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Old 7th April 2015, 11:31 AM   #5
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I'm actually in the process of modifying them into something closer to the LXmini.
One question though, how big should the woofer be? I mean, 6-6.5 inch is probably an overkill, but is 4 inch too small?
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Old 8th April 2015, 03:59 AM   #6
glenv6 is offline glenv6  United States
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My woofer pipes are huge at 76" tall! I stuffed each one with a Dayton Audio RS225-8 8" Woofer.
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Old 8th April 2015, 05:46 AM   #7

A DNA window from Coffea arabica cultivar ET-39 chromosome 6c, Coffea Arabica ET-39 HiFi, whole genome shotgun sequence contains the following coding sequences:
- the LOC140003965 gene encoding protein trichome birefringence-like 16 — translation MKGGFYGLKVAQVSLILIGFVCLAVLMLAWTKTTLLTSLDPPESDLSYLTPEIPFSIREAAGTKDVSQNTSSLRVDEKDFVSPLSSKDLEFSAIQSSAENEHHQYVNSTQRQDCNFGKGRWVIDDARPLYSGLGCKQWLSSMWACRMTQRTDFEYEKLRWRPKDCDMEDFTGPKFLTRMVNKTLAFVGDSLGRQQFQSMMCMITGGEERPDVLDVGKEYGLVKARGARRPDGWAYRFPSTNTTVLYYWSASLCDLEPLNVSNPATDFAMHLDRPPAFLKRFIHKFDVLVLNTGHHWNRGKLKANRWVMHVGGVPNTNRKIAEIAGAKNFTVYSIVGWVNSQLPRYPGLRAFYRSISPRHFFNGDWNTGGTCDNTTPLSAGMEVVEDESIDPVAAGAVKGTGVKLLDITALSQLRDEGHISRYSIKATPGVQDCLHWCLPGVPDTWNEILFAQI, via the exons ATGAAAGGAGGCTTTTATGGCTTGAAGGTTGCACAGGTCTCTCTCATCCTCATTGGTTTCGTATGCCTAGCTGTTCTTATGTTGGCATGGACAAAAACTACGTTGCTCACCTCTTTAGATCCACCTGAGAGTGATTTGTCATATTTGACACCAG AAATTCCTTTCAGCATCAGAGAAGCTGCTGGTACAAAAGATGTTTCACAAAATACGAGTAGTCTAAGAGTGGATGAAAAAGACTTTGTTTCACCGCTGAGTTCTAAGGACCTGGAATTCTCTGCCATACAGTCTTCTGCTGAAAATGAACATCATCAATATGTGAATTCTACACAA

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Originally Posted by glenv6 View Post
My woofer pipes are huge at 76" tall! I stuffed each one with a Dayton Audio RS225-8 8" Woofer.
Wow, sounds cool! Do you have any pictures?
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Old 8th April 2015, 08:59 AM   #8
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Here's the video: https://youtu.be/_0GarQ8D-9w
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Old 8th April 2015, 09:17 AM   #9
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nice song
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Old 8th April 2015, 09:21 AM   #10
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"the bass attak" at the beginning is what everyone was waiting for...
A little..."covered" and "restrained" but in the end all the song flows naturally.